Massive crowds came out to see the last professional cycling race for Australian legend Cadel Evans.
As chance would have it the event was tailor-made from him with exceptionally tough weather conditions, a tough course, and the racing as punishing as any other in the world.
The race started with the peloton rolling out of Geelong CBD and onto the picturesque Bellarine Surf Coast.
The Peloton was very attentive to start the race, closing down early breakaway attempts from Team Budget Forklifts. A small group of four riders began to finally move away as they traveled towards Barwon Heads. The breakaway made up of Laurent Didier of Trek Factory Racing, Marco Frapporti of Androni Giocattoli, Darcy Woolley of African Wildlife Safaris Cycling and Josh Taylor of Charter Mason Giant Team.
Upon reaching Barwon Heads the locals in the breakaway got amongst it approaching the first Medibank sprint. Taylor was in the prime position at the back of the group and clearly wanted to take the points. Woolley jumped early and hard but Taylor quickly found his wheel and with 100m remaining, popped out and easily had enough to cross for the first points of the day.
In-between the peloton and breakaway group was young Team Budget Forklift rider Brodie Talbot who was painfully trying to bridge across. After what must have seemed like an eternity fighting head and crosswinds solo for 16kms, Talbot managed to tack on the back of the leaders and despite clearly having to push himself into the red, his aim was achieved.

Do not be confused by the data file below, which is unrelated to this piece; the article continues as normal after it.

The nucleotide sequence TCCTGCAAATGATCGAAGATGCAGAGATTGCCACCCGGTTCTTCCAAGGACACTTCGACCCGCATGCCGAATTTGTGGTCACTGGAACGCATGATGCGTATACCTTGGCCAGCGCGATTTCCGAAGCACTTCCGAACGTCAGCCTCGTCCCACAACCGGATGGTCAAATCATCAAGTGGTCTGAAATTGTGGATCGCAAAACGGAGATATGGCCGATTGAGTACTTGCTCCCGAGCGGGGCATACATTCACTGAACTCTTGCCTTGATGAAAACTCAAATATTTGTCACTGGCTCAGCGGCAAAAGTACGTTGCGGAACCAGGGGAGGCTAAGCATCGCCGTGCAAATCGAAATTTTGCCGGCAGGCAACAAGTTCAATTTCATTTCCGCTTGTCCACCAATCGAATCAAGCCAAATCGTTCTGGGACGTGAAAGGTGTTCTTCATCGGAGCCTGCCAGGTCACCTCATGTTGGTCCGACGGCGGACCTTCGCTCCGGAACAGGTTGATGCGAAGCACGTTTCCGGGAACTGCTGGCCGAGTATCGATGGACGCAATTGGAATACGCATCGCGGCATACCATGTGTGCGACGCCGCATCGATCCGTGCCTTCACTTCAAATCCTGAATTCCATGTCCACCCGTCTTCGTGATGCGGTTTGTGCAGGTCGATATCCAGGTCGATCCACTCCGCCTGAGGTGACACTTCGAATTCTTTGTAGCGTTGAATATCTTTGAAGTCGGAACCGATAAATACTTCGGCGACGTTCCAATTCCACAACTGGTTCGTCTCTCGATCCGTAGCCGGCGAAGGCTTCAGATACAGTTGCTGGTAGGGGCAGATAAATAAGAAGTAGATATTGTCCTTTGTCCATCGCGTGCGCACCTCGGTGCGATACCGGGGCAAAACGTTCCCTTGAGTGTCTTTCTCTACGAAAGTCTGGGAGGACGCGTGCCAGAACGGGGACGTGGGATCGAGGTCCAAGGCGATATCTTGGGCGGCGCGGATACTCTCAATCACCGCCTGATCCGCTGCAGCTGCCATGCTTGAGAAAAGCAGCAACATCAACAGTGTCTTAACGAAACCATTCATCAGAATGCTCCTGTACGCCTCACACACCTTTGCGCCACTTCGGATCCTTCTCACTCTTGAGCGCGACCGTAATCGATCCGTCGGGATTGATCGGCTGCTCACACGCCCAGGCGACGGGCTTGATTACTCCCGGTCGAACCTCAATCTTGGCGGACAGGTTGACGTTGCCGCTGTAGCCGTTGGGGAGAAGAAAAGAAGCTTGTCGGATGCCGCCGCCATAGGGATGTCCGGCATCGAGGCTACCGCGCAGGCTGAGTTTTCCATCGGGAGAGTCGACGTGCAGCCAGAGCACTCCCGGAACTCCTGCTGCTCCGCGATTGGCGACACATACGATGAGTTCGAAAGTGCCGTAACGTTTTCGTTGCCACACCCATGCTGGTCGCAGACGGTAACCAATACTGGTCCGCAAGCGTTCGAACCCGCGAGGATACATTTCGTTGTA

Back in the main group the deficit had grown to 4-mins 30secs, with - as expected - BMC Racing Team on the front. Such is the respect for Cadel Evans, teammate and former Olympic Gold Medal winner Sammy Sanchez, who had flown over from Spain specifically for this race, was on the front riding for Evans, keeping the breakaway at arms’ length.
The second Medibank Sprint played out very similar to the first, Woolley jumping early and pushing hard for the line, this time staying clear of Taylor; but they had let Frapporti get too much room whilst preparing for the sprint and he crossed in first place.
As the first climb of the day approached the race stabilised for everyone except Trek Factory Racing’s Laurent Didier, who suffered a bad fall when a seemingly innocuous trip back to the team car for supplies ended his race.
On the race’s first Subaru King of the Mountain Talbot got some reward for all the hard work he put in earlier in the day, taking maximum points along with the early lead in the competition. Again it was Woolley crossing in second, making it three from three second places finishes so far.
With 115km to go the breakaways advantage was 4-mins, but that was soon about to come crashing down.
As the peloton turned towards Geelong with 82km to go the winds shifted, now hitting the riders in the side and causing a major shake-up. Cannondale – Garmin attacked hard into the cross winds and caused the peloton to splinter into pieces. Such was the acceleration of the splinter group, the breakaway’s advantage was obliterated and this group quickly became the leaders on the road. The only man from the original breakaway to hang on was Woolley.
Cannondale – Garmin drove on with everything they had, increasing the advantage and in the early stages, the peloton had no answers.
Evans remained calm and despite Cannondale – Garmin’s best efforts the group came back together. Not content to let the race settle, Team Sky’s Peter Kennaugh launched off the front with a huge effort, riding like a man possessed.
He was slowly reeled in and his move countered by BMC Racing Team as Danilo Wyss decided to fight fire with fire, forcing the pace as the inclines around Geelong approached a crushing 20%.